If I may be frank, diet food has always made my butt twitch. I hate it that when my friends and family think of it, they cringe. I hate that they associate “going on a diet” with deprivation and focus on all of the foods that they think they can’t have. After all, eating well is all about piling in the good stuff—without going hungry or losing your brain over something as simple as a pizza craving . That’s why I was intrigued to try the new Weight Watchers Smart Ones Satisfying Selections . I figured the company that encourages people to eat many zero-point foods (veggies and fruits!) had to bring the good stuff in its frozen meals. At $2.99 (before tax) they were decently priced, so the smarties had two points before I even had the opportunity to test them out.
And it’s not like it’s a tiny bag. The new packages brag about offering “satisfying selections” (hence the name) that offer 30 percent larger portions with heartier pieces of meat, vegetables and good doses of whole grains . I seriously thought I had found possibly the perfect dinner option for those nights when the stove is my enemy and the kitchen my torture chamber. Then I tried them and my bubble burst—a bit.
I tried the Sesame Chicken first and enjoyed it. I gobbled it up with no problem and was actually nice and full. But then I looked at the package. It had a good dose of protein (25+ grams!) and fiber, and a sane calorie count of about 350 per meal (nine points, if you’re counting those), but it also had a shocking amount of sodium. When my boyfriend read the back of the package and screamed out, “Daaaaaaaang!” at the 490 mg, I knew Weight Watchers had come far in the frozen-food market, but not far enough. I could see myself eating something like this occasionally, but not more than once a week. I’m a stickler for sodium.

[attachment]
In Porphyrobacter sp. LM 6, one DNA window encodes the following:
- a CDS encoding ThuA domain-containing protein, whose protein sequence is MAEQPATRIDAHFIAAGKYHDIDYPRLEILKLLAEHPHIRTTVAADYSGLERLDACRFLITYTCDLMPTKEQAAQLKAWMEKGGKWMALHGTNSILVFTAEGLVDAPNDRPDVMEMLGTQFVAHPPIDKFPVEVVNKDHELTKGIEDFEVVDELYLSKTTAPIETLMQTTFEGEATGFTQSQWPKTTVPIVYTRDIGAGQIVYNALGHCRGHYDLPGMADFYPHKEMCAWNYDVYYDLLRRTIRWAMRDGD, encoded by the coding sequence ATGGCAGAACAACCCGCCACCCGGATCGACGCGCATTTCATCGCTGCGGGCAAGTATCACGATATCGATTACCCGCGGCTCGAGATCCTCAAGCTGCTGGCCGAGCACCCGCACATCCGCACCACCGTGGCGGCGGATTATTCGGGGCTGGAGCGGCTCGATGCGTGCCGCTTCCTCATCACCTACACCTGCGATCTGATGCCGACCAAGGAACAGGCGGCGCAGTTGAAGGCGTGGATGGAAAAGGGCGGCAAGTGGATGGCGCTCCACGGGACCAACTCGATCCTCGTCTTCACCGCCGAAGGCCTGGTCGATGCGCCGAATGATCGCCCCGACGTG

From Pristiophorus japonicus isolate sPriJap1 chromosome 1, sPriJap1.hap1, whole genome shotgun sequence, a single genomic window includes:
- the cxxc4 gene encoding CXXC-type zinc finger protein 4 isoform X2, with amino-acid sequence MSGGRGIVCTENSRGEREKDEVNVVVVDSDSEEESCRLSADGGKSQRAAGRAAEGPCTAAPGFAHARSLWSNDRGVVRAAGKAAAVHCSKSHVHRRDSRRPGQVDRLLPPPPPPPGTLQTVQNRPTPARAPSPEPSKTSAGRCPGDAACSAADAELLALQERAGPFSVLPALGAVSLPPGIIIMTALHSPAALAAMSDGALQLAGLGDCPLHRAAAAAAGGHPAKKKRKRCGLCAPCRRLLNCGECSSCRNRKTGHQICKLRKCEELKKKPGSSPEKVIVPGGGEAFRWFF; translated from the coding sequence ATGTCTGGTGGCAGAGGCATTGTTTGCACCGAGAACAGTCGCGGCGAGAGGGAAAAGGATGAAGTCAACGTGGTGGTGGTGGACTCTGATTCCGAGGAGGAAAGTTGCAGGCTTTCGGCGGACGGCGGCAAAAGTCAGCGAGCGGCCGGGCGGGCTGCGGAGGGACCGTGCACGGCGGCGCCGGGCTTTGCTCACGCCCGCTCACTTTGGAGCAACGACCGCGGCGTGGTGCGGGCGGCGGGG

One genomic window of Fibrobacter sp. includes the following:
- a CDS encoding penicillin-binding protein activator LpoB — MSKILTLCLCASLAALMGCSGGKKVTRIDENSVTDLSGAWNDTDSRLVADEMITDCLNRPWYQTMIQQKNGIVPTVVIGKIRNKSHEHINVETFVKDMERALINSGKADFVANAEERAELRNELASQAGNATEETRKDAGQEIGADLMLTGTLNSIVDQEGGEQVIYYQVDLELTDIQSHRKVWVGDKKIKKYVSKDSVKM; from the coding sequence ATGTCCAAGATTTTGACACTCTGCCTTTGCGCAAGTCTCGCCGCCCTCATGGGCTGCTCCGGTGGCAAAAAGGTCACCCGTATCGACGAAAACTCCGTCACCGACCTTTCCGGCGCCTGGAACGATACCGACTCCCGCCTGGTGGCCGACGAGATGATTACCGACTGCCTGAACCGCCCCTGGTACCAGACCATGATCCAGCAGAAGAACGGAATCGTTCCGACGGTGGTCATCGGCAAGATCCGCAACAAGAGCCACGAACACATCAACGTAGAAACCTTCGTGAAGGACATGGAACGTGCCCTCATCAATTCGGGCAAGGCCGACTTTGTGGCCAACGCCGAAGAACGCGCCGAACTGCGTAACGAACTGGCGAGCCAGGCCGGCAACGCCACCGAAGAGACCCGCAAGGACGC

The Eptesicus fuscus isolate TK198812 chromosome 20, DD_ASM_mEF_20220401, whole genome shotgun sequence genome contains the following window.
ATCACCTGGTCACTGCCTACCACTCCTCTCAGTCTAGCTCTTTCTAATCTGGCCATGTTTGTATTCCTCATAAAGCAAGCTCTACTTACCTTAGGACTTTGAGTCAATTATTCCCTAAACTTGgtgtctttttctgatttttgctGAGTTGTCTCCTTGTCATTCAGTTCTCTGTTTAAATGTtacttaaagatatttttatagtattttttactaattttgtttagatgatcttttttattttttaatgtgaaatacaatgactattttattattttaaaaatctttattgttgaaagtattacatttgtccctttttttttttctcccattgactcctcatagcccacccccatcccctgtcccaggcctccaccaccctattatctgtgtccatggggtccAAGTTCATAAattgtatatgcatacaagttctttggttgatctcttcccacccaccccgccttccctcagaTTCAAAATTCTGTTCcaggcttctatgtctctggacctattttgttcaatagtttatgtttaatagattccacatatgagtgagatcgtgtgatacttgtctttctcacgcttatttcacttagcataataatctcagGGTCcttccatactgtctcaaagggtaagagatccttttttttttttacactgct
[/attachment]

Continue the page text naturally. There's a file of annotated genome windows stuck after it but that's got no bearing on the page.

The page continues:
If sodium were these entrees’ only fault, I think I might still give ‘em a B+, but I tried the Chicken and Broccoli Alfredo and all bets were off. Overall, the meal was bland and the chicken left much to be desired. I kept finding gristle, too. (Have I ever mentioned before that I gave up all meat for a couple of years because gristle texture had grossed me out so badly I went extremely wiggy? True story.) The first time I got a bite of bad chicken, I chalked it up to a fluke, but then I had two more pieces in my bowl. Third times a charm, apparently, because I couldn’t keep eating after that. The meal had 660 mg of sodium though, so I didn’t feel too bad that I couldn’t finish all of it.
Now, there are other varieties in the Smart Ones Satisfying Selections lines that I didn’t try: Chicken with Broccoli and Cheese, Ziti with Meatballs and Cheese, and Chicken Teriyaki Stir-Fry. So maybe those are hit-it-out-of-the-ballpark taste-wise, but for me, I’d prefer to fire up that stove and cook—unless I was really, really tired and hungry.
What are your thoughts on diet foods? Eat ‘em? Avoid ‘em? —Tish